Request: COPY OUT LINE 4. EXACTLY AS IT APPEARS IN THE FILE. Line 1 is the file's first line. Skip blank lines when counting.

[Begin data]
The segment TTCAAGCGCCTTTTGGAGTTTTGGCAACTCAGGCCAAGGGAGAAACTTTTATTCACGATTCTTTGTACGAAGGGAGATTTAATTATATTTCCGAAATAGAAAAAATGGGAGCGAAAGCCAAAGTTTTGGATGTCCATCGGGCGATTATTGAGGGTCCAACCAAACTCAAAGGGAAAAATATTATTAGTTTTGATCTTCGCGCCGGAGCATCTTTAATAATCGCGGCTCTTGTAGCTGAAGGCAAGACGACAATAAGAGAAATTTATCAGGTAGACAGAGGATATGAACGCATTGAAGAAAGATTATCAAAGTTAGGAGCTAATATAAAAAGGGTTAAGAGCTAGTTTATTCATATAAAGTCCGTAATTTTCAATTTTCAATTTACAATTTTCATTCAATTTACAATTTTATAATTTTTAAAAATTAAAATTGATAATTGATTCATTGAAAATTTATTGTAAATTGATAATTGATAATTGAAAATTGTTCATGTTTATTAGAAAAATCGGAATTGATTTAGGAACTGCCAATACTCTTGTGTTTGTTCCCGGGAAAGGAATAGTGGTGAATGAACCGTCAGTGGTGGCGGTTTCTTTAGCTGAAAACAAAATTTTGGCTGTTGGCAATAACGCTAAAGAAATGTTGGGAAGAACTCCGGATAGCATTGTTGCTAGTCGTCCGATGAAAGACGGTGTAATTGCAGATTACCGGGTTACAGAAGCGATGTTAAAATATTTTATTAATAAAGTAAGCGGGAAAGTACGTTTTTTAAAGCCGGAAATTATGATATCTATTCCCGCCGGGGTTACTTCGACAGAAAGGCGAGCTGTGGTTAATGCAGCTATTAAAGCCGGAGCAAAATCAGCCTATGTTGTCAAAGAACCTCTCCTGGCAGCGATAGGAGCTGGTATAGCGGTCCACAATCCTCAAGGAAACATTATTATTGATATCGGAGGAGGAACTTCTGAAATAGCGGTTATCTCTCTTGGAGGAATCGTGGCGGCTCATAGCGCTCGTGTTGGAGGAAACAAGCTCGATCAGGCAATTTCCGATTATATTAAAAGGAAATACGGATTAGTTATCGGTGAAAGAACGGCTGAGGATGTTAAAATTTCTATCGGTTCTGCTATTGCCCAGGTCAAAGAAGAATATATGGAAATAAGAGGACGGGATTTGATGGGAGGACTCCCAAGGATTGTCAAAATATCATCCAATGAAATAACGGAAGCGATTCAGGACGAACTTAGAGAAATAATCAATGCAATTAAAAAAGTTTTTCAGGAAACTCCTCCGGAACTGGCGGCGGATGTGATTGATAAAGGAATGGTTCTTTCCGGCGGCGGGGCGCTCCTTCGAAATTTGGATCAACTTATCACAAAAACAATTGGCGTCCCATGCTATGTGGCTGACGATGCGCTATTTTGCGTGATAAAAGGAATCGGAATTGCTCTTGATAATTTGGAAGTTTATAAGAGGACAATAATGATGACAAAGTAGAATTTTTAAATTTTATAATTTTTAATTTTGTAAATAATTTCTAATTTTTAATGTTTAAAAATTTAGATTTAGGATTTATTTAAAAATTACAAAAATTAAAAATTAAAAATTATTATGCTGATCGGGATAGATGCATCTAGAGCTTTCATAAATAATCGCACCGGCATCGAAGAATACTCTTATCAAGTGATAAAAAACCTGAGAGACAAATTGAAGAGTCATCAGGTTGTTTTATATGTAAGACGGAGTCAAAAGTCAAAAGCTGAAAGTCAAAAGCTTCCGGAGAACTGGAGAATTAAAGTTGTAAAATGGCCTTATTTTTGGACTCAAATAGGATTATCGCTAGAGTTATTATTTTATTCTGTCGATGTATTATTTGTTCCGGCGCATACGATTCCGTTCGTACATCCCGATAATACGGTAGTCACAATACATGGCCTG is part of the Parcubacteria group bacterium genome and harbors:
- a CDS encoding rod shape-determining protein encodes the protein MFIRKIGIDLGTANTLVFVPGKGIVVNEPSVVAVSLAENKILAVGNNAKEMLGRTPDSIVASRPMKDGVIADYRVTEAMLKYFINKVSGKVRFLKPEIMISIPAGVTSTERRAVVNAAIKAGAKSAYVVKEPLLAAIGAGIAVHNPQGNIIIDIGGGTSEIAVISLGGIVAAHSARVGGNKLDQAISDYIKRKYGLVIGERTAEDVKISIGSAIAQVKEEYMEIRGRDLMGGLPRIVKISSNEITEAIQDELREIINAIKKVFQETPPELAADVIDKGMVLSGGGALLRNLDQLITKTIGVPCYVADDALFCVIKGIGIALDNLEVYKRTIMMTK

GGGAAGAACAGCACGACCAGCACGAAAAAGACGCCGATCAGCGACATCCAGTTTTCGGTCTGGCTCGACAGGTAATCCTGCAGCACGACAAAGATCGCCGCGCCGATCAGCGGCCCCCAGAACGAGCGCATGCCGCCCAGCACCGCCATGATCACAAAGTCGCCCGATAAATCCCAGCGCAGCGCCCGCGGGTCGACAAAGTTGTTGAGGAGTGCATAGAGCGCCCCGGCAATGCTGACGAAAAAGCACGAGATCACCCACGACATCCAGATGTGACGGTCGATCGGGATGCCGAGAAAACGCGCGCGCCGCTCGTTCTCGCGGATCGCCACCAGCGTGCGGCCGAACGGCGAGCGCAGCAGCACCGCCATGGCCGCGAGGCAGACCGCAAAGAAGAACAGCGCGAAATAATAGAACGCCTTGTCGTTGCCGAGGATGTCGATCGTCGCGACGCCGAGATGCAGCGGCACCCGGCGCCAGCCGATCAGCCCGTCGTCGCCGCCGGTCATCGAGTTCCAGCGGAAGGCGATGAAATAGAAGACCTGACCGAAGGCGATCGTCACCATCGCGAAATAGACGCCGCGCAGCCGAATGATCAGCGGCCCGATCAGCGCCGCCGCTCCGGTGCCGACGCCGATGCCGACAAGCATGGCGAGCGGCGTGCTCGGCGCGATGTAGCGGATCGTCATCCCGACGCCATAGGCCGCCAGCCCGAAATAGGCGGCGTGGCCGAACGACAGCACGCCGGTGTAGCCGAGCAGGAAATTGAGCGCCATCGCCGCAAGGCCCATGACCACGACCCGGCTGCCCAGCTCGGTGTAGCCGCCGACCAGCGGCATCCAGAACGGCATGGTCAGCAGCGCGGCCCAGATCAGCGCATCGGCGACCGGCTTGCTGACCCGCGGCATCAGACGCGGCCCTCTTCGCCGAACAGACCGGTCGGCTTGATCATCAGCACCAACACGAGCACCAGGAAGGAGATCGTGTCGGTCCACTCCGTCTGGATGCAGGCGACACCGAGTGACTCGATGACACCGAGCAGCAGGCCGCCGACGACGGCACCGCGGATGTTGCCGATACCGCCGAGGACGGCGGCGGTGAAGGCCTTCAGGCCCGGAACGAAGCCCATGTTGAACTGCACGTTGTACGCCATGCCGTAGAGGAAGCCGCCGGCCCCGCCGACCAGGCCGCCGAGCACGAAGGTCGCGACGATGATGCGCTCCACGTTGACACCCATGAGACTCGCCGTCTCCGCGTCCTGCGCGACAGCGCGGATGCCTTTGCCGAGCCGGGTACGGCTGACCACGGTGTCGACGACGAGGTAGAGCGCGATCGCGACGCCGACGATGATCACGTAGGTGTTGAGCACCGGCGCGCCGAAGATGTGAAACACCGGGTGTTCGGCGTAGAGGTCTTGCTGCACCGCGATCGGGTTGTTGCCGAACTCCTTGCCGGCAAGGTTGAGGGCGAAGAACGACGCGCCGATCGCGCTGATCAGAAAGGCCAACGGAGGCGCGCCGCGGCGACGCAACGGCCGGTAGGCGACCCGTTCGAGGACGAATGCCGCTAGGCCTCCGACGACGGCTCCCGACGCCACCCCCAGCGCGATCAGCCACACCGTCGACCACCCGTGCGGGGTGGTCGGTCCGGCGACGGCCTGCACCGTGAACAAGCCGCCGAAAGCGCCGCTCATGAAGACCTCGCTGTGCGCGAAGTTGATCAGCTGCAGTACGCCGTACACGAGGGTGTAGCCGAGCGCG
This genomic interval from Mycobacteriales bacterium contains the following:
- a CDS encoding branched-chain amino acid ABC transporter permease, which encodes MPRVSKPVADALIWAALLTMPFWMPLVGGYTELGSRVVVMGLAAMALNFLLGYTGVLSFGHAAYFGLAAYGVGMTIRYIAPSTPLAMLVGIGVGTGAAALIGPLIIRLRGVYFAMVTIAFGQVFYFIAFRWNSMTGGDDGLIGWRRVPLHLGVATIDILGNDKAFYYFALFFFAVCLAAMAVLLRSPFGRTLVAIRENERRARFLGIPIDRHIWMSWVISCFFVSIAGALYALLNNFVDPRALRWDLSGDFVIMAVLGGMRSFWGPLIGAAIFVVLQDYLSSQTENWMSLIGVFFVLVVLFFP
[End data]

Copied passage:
This genomic interval from Mycobacteriales bacterium contains the following: